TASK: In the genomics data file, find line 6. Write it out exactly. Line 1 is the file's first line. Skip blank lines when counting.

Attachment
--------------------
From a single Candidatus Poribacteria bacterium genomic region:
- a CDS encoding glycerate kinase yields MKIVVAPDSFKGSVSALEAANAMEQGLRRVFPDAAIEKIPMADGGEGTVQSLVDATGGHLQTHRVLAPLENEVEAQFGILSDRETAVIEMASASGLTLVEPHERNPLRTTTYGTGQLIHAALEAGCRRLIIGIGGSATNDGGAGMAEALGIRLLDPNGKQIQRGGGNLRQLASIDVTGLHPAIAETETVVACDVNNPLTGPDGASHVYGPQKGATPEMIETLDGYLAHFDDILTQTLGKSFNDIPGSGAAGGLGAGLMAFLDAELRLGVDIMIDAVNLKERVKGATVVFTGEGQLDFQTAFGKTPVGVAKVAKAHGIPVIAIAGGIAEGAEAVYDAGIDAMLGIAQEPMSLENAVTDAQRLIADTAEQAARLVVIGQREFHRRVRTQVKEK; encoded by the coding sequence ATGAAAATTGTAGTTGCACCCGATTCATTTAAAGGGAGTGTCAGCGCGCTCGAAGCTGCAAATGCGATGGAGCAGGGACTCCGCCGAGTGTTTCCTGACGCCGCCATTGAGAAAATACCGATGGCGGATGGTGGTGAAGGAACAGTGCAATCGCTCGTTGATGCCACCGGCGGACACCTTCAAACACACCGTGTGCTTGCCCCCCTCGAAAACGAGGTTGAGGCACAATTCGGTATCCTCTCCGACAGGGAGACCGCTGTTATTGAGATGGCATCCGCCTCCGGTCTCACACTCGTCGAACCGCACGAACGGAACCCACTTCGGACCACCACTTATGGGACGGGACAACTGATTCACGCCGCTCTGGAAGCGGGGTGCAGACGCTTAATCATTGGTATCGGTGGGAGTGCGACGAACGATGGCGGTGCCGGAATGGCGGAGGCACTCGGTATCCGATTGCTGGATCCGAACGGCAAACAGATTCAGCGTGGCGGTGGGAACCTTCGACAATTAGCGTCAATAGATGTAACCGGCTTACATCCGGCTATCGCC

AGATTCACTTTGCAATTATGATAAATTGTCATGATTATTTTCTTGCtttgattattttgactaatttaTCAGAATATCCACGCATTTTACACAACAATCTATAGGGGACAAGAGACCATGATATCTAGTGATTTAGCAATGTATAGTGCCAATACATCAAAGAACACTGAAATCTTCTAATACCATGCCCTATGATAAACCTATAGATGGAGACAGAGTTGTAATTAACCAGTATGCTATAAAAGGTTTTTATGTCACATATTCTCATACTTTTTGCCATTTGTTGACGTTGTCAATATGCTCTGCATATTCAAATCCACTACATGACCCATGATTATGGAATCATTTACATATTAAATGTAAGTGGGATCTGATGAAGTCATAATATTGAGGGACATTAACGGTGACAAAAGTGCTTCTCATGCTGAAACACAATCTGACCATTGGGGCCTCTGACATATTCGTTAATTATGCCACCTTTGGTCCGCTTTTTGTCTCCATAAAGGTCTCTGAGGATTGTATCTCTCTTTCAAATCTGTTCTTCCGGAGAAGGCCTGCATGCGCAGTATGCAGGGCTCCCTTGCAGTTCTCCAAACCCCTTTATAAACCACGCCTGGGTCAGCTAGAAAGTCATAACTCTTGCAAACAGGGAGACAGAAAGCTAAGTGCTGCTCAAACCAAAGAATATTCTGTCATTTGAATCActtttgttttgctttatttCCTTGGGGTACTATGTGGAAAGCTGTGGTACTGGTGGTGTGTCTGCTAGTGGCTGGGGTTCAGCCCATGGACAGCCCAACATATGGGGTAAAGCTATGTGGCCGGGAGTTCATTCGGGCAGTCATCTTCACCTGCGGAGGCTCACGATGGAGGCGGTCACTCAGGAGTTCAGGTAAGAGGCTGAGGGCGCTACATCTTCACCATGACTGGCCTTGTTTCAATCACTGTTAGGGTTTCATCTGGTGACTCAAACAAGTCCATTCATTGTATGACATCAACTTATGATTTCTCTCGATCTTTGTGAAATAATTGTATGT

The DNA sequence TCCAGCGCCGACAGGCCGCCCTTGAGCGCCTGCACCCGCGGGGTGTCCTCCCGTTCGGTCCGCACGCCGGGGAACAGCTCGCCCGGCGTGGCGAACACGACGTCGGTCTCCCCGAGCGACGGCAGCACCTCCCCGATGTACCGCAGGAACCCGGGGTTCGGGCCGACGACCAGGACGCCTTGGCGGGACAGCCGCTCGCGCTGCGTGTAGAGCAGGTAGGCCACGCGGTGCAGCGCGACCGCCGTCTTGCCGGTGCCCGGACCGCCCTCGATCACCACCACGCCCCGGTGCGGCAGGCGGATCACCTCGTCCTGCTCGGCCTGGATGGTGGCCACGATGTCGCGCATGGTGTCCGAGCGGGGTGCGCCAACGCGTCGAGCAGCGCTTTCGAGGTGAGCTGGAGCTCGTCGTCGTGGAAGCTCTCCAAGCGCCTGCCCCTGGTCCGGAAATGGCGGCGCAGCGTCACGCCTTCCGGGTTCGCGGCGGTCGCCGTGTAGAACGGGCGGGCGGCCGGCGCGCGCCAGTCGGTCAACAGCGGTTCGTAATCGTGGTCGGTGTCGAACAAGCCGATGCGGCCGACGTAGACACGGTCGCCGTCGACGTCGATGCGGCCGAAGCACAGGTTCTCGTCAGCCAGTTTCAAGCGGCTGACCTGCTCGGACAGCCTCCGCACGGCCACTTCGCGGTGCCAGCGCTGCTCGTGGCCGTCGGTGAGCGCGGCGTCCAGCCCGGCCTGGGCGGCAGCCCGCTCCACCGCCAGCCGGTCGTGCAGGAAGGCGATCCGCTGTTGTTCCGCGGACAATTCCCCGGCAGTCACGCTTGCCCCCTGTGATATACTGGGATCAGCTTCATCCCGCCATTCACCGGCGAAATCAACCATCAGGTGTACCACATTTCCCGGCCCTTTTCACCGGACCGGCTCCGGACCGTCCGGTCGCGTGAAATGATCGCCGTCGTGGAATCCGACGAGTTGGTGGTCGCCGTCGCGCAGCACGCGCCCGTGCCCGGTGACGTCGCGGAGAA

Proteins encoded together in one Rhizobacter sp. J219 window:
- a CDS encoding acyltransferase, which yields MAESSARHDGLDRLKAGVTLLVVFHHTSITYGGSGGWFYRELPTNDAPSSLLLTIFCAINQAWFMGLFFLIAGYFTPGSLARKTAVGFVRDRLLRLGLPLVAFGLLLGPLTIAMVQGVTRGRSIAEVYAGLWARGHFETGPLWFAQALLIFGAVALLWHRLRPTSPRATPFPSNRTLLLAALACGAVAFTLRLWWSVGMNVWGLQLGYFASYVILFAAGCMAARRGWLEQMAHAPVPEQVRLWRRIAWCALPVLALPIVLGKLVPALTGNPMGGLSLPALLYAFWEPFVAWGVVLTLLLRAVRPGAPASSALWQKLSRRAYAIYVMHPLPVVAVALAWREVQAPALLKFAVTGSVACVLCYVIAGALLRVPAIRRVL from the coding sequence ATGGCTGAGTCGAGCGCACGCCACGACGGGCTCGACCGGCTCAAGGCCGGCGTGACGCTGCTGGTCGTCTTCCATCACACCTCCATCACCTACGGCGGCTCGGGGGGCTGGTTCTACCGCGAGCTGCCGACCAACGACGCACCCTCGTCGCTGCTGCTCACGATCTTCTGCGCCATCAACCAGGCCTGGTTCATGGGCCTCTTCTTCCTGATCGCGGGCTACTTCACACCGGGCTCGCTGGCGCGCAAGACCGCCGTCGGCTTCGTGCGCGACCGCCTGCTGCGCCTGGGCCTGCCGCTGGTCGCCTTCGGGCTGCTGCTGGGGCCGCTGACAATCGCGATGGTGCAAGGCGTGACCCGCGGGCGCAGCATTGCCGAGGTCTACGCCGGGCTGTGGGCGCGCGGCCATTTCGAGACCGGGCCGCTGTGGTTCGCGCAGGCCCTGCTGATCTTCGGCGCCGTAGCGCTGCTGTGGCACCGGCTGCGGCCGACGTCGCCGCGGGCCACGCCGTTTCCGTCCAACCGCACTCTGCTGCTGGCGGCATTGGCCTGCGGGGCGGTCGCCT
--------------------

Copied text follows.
- a CDS encoding acyltransferase, which yields MAESSARHDGLDRLKAGVTLLVVFHHTSITYGGSGGWFYRELPTNDAPSSLLLTIFCAINQAWFMGLFFLIAGYFTPGSLARKTAVGFVRDRLLRLGLPLVAFGLLLGPLTIAMVQGVTRGRSIAEVYAGLWARGHFETGPLWFAQALLIFGAVALLWHRLRPTSPRATPFPSNRTLLLAALACGAVAFTLRLWWSVGMNVWGLQLGYFASYVILFAAGCMAARRGWLEQMAHAPVPEQVRLWRRIAWCALPVLALPIVLGKLVPALTGNPMGGLSLPALLYAFWEPFVAWGVVLTLLLRAVRPGAPASSALWQKLSRRAYAIYVMHPLPVVAVALAWREVQAPALLKFAVTGSVACVLCYVIAGALLRVPAIRRVL from the coding sequence ATGGCTGAGTCGAGCGCACGCCACGACGGGCTCGACCGGCTCAAGGCCGGCGTGACGCTGCTGGTCGTCTTCCATCACACCTCCATCACCTACGGCGGCTCGGGGGGCTGGTTCTACCGCGAGCTGCCGACCAACGACGCACCCTCGTCGCTGCTGCTCACGATCTTCTGCGCCATCAACCAGGCCTGGTTCATGGGCCTCTTCTTCCTGATCGCGGGCTACTTCACACCGGGCTCGCTGGCGCGCAAGACCGCCGTCGGCTTCGTGCGCGACCGCCTGCTGCGCCTGGGCCTGCCGCTGGTCGCCTTCGGGCTGCTGCTGGGGCCGCTGACAATCGCGATGGTGCAAGGCGTGACCCGCGGGCGCAGCATTGCCGAGGTCTACGCCGGGCTGTGGGCGCGCGGCCATTTCGAGACCGGGCCGCTGTGGTTCGCGCAGGCCCTGCTGATCTTCGGCGCCGTAGCGCTGCTGTGGCACCGGCTGCGGCCGACGTCGCCGCGGGCCACGCCGTTTCCGTCCAACCGCACTCTGCTGCTGGCGGCATTGGCCTGCGGGGCGGTCGCCT